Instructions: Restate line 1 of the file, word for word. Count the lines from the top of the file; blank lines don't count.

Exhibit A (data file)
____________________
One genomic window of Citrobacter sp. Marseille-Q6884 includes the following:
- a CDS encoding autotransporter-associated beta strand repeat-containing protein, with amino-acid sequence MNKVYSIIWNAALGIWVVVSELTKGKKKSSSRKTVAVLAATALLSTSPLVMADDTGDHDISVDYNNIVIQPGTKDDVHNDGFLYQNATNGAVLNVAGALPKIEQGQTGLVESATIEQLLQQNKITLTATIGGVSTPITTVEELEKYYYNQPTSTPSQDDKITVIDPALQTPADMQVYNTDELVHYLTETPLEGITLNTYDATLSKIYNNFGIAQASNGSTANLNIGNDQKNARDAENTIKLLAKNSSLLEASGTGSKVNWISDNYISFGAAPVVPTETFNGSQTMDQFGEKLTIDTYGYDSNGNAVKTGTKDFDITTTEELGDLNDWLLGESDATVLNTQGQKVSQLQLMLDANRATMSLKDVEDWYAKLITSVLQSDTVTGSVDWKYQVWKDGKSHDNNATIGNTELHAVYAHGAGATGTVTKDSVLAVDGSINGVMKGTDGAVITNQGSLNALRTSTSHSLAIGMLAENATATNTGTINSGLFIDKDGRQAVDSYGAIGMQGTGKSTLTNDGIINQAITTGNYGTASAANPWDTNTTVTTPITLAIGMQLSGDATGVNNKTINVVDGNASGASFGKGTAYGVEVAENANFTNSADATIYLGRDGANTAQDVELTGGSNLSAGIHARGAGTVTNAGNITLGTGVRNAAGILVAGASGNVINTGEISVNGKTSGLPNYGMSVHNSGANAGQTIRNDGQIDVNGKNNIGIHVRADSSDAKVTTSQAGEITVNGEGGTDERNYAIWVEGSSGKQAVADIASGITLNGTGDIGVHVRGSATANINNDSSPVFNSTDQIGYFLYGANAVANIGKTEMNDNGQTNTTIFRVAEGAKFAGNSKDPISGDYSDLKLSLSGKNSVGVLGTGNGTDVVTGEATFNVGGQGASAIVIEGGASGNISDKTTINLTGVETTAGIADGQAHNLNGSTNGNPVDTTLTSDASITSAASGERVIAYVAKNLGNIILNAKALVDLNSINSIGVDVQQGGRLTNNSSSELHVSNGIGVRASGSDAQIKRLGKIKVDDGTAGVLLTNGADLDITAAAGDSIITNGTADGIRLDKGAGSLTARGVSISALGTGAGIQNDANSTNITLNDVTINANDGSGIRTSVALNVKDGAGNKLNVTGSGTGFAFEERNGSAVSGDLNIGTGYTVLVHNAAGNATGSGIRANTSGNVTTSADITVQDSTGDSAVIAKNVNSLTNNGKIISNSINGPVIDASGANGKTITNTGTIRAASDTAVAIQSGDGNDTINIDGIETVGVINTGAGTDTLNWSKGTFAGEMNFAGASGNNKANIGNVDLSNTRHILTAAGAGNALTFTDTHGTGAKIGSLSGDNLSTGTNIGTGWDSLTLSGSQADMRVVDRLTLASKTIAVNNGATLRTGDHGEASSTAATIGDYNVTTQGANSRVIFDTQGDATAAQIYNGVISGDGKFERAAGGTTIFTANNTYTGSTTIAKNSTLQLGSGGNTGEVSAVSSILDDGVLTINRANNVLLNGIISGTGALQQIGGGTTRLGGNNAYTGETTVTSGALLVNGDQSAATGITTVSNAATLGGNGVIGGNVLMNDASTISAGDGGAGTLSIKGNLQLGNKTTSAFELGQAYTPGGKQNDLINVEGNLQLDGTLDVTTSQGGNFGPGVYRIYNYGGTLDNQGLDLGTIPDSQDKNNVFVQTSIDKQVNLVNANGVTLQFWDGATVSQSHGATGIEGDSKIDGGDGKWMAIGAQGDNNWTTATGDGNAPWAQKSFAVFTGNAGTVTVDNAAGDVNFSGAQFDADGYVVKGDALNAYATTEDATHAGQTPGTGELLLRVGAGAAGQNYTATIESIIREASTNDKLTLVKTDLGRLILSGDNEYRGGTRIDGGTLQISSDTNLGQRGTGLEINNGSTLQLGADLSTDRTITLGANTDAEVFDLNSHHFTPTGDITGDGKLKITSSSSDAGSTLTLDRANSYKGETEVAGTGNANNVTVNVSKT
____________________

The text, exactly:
One genomic window of Citrobacter sp. Marseille-Q6884 includes the following: